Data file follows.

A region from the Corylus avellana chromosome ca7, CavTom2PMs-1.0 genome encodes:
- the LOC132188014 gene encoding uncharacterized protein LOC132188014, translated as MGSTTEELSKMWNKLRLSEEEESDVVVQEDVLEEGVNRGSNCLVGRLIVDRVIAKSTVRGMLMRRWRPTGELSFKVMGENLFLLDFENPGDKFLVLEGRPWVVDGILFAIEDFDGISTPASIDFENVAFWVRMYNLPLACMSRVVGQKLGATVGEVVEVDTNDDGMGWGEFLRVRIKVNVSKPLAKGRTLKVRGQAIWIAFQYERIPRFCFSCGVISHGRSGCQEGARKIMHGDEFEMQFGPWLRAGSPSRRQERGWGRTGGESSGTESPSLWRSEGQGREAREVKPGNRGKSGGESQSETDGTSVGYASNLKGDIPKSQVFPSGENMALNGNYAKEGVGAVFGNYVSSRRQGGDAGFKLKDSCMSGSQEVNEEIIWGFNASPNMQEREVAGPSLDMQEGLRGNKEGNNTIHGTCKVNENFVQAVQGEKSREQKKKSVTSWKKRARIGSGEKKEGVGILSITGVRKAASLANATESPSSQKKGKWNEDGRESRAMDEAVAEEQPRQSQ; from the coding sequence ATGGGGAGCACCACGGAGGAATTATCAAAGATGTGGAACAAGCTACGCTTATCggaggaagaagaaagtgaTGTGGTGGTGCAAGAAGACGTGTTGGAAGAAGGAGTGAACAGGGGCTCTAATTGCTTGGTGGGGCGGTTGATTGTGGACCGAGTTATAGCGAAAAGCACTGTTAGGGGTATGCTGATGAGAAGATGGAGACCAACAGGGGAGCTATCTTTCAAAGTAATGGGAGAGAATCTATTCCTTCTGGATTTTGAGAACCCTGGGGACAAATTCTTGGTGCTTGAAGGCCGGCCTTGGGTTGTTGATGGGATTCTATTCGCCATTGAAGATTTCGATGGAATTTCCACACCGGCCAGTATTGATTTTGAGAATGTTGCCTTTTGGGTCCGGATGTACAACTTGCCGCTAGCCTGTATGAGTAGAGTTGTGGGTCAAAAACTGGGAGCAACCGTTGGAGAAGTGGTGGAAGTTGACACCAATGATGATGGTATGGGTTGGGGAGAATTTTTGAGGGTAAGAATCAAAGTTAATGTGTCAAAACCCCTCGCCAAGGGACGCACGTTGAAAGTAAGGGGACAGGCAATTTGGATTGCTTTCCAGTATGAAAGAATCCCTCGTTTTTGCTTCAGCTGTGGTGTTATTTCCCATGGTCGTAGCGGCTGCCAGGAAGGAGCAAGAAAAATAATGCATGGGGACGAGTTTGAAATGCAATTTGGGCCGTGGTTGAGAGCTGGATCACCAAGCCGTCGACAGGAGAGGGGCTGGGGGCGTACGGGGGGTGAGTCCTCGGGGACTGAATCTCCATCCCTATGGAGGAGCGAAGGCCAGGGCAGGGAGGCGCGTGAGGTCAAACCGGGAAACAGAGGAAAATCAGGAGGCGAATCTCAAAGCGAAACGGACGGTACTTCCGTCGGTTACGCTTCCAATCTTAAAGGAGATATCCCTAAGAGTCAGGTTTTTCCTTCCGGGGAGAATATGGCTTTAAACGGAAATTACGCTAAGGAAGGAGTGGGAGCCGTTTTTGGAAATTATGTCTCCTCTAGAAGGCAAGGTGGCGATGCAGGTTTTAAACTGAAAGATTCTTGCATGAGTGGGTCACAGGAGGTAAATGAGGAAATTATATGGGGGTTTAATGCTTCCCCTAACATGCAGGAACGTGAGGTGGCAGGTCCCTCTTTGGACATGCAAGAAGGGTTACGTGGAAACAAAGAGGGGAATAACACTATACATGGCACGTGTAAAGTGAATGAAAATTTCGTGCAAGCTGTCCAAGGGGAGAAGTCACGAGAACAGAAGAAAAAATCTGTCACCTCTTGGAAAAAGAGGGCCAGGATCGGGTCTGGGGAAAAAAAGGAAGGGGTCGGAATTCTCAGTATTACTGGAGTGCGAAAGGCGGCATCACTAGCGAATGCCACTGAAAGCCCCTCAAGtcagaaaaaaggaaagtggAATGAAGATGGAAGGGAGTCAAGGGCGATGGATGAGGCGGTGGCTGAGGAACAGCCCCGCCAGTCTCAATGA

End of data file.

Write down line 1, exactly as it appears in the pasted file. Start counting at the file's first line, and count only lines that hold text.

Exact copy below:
A region from the Corylus avellana chromosome ca7, CavTom2PMs-1.0 genome encodes: